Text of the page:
What will it cost to get parking in our front garden?
If the planning application is successful, a separate application must then be made
There are many aspects to look at, such as the alteration of the footpath and dishing the kerb. Photograph: Getty
We are looking for planning permission to create a parking space in our front garden. We live on a road with paid parking, which currently has residents’ permit parking. How much should it cost to get planning permission, for the local council to remove a parking space and dish the footpath, and how much to create the space? Who is the best person to do the last, and what is the best but least expensive base for the parking space?
A lack of reliable and often overcrowded public transport means that many families will require a second car. Indeed, it is now common for college goers to commute in their own car because of the limited availability and excessive cost of accommodation. Most people prefer to have their car parked off the street for convenience as well as security.
There are many aspects to look at, such as the alteration of the footpath and dishing the kerb as you mention. The collection and disposal of surface water and the prevention of water running on to the street from the new hard surfaces need consideration. Will street lamp posts, road signage, trees on the path, a grass verge or the like be affected?
Alteration of the entrance and the provision of car parking within the confines of a front garden requires planning permission, as you correctly point out. All of the above aspects need to be addressed in the application showing how they are to be dealt with. Your planning application must clearly show all of the works to be carried out, together with site levels before and after the works. This will mean that a detailed set of drawings and schedule of works will be required.
It will also be necessary to provide a notice in a newspaper circulating in the locality and to provide a public notice on site. Six copies of the drawings will need to be lodged with the application, together with an application fee payable to the council of €34. If the planning application is successful, a separate application must be made to the roads section of the council. Professional fees associated with the preparation of planning applications can vary, and you should price around in your locality with regard to this. Because of the extent of information now required in even the simplest planning application I would allow for a minimum professional fee of €1,500 plus VAT for your designer.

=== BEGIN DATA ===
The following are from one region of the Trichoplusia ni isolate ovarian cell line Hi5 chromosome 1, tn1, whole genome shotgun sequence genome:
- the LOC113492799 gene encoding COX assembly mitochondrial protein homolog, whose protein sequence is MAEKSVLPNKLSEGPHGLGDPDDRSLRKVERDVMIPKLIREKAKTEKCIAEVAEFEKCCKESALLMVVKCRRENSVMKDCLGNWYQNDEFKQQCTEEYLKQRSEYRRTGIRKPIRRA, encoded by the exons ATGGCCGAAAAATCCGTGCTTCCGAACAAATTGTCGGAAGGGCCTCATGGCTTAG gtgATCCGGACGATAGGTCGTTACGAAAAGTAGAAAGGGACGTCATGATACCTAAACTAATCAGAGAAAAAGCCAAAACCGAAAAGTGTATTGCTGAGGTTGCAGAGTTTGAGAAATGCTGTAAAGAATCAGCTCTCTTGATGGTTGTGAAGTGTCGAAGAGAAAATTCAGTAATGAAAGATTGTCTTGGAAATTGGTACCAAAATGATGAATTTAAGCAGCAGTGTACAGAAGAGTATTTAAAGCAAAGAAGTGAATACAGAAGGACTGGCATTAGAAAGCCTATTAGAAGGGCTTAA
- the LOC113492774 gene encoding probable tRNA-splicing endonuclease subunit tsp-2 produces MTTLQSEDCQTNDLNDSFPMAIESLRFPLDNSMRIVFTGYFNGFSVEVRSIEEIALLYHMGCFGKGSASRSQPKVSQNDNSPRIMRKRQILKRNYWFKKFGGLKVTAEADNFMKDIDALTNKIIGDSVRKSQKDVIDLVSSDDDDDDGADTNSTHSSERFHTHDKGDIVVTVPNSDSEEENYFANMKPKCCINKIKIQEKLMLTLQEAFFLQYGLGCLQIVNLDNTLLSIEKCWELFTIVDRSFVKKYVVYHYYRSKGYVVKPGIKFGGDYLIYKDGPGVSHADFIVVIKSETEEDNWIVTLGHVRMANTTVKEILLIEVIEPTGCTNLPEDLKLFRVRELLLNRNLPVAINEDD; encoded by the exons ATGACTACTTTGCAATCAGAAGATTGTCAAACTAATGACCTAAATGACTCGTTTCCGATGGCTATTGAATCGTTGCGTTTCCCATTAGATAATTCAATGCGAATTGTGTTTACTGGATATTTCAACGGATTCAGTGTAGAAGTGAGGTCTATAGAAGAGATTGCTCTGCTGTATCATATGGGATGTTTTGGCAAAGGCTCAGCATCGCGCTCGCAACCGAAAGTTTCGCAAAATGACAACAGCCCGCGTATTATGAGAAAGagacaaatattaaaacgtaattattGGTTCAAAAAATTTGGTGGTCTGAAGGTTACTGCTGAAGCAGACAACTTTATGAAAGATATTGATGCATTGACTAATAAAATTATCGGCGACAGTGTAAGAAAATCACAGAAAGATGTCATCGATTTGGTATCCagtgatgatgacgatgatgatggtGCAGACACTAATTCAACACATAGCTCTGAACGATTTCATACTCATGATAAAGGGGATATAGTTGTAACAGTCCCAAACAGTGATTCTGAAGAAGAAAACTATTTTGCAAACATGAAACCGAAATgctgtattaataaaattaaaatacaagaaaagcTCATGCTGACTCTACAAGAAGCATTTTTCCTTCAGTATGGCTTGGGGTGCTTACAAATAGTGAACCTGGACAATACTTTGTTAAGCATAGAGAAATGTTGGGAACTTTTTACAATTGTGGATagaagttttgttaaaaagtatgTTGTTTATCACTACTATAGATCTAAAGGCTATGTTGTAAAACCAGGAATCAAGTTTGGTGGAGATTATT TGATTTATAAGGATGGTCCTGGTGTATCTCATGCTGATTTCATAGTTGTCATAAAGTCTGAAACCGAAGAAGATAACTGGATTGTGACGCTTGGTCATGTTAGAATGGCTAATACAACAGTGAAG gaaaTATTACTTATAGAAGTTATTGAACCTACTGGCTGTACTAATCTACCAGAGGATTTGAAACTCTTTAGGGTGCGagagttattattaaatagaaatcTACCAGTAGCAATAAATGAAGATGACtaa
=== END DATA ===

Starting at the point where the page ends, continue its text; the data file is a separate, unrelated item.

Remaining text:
You mention that there is paid parking in front of your house. The local authority may be concerned about a loss of revenue from on-street parking when assessing the application. When granting permission, the local authority will usually make it a condition of the grant that their personnel will carry out works to the footpath and kerb. This ensures that the works are carried out in strict accordance with their specific requirements. Costs can vary depending on the length of street frontage and any requirement to move signage, lights, trees, grass verges and the like. Dublin City Council publishes a standard charge on their web site of €556 as a base price for this work before any additional costs associated with moving lamp posts and so on.
The cost of carrying out the works in your front garden to provide the new car space depends on the area involved. Based on a typical area of a single car space of 15sq m, you should allow a minimum cost to provide the space of €3,000 plus VAT. This cost will obviously vary depending on the scope of works to include the length and type of wall and amount of garden material to be removed at the front of the property. The extent of drainage needed, and the quality of finishing materials and screening used will all impact on costs.
Most people use cobble lock or a finish to match those already provided at the front of their house. Stone chippings can add a good finish without introducing a hard surface, and this helps drainage. You could also look at grasscrete, which allows grass to grow through.
In terms of the cheapest option, concrete is probably the winner, but it can be visually unattractive. That said, I have seen concrete used and a dye added to good effect.
You should price around, but cheapest is rarely best. Take advice from your local chartered building surveyor. They can design the works, prepare the planning application on your behalf and recommend a suitable builder experienced in this type of work.